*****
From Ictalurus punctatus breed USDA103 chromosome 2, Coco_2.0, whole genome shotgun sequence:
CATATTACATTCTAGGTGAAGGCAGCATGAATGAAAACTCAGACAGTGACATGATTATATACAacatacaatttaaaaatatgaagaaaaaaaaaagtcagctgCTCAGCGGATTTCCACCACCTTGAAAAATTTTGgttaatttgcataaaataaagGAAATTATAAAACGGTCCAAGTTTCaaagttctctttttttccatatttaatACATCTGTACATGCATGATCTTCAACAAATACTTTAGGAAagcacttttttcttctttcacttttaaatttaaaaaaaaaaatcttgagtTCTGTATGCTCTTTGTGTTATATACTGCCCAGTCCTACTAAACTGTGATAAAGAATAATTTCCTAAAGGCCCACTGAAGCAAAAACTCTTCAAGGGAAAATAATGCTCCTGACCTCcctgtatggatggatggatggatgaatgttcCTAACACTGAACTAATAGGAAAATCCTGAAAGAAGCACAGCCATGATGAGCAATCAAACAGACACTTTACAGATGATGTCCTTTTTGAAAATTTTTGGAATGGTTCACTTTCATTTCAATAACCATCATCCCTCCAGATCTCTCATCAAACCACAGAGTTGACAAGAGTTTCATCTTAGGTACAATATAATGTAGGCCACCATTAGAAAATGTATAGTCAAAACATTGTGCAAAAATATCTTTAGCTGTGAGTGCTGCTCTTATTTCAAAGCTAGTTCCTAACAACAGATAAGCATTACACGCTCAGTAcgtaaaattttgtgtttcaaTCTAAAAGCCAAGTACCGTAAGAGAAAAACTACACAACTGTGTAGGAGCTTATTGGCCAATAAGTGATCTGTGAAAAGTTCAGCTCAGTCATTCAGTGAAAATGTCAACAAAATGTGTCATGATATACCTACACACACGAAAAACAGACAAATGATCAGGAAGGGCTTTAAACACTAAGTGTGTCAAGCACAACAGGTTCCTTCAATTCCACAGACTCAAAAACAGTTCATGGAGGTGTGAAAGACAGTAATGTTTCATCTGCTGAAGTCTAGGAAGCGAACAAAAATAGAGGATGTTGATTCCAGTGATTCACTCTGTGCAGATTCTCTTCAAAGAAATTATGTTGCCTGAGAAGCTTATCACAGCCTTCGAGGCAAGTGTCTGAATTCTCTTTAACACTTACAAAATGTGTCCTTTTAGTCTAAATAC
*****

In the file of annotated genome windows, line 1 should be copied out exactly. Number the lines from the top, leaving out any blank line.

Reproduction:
From Ictalurus punctatus breed USDA103 chromosome 2, Coco_2.0, whole genome shotgun sequence: